As Iraqi and Kurdish troops (with Americna assistance) fight to retake Mosul, a report from the House Homeland Security committee sheds considerable doubt on the administration's efforts, and future ability, to cut the funding of terrorist groups like ISIS. From the report:
• The U.S. Government lacks a national strategy to counter ISIS and similar terror groups’ fundraising tactics.
• Despite recent setbacks, ISIS’ rapid global expansion and its diverse revenue sources continue to strain the U.S. Government’s ability to disrupt the group’s financial flows.
• The Obama Administration has weakened America’s no-negotiation stance toward terrorist groups who kidnap U.S. persons, and it has failed to take meaningful action to deter foreign governments from making ransom payments to ISIS and other terror groups.
• The U.S. Government lacks clarity about the extent to which terrorist groups like ISIS are using online fundraising platforms to generate income.
• The U.S. Government has largely failed to develop a comprehensive government-wide approach to help foreign partners build the capacity to combat terror financing.
• Efforts by foreign partners to crack down on ISIS’s cross-border smuggling and facilitation networks have so far been inadequate.
• Too few countries have effective financial intelligence units to connect the dots and disrupt terrorist transactions.
• ISIS has been able to withstand targeted sanctions because few countries enforce them.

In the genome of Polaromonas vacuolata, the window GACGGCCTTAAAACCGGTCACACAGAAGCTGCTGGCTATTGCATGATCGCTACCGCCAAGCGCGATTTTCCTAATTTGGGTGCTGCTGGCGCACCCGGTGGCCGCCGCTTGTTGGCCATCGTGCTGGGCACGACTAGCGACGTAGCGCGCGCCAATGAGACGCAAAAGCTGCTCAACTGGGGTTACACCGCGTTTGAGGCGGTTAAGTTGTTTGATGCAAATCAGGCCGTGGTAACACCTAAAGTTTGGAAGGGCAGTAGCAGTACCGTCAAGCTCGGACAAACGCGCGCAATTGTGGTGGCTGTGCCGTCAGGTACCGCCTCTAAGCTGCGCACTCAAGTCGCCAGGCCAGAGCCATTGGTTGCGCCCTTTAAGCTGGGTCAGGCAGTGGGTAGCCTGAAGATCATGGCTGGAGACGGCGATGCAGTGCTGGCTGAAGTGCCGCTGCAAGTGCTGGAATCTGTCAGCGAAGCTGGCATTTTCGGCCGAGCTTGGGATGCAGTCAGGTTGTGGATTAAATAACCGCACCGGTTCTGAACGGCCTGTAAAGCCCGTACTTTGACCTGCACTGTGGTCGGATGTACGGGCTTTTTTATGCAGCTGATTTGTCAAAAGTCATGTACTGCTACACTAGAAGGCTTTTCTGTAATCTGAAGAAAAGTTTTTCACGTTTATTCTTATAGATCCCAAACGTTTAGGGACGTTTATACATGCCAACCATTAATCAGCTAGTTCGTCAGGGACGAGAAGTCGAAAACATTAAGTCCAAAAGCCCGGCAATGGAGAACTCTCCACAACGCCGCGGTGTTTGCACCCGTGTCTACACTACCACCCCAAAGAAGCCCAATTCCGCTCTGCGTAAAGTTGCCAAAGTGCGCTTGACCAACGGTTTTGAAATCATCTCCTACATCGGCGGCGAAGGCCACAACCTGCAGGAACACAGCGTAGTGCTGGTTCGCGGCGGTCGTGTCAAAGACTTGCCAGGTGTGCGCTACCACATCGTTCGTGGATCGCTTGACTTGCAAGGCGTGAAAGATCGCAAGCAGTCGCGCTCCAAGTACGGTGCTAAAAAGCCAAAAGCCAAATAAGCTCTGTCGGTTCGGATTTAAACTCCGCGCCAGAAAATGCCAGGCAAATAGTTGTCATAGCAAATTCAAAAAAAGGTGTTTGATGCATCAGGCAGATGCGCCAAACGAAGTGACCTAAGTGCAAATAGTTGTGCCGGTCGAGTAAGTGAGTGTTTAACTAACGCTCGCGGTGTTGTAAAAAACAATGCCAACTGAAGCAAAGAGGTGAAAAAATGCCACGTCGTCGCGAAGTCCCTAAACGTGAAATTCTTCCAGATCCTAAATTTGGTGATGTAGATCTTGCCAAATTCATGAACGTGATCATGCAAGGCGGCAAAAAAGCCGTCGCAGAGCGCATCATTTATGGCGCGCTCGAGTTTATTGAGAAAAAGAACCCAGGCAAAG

• Many foreign countries rely on a patchwork system to share expertise and prosecute terror-related financial crimes, increasing the odds that terror financiers will slip through the cracks.
• Domestic and international law enforcement agencies have not put high-enough priority on tracking black market sales of cultural artifacts and antiquities, which have become a significant source of terrorist revenue.
• The U.S. Government does not have standardized internal controls in place across federal departments and agencies to prevent terrorists from using charities, nongovernmental organizations, non-profits, and humanitarian groups to raise and move money covertly.
• Gaping weaknesses in reporting and oversight standards for hawala transactions hamper efforts to identify ISIS financiers and hold financial institutions accountable.
• ISIS has been able to adapt to battlefield setbacks and generate new sources of revenue to support the group’s mission.
• ISIS continues to receive financial assistance from supporters in permissive Gulf State countries.
The next adiminstration will have its work cut out for it trying to reduce the money flows to ISIS and its ilk...because it seems few governments are truly interested in the task.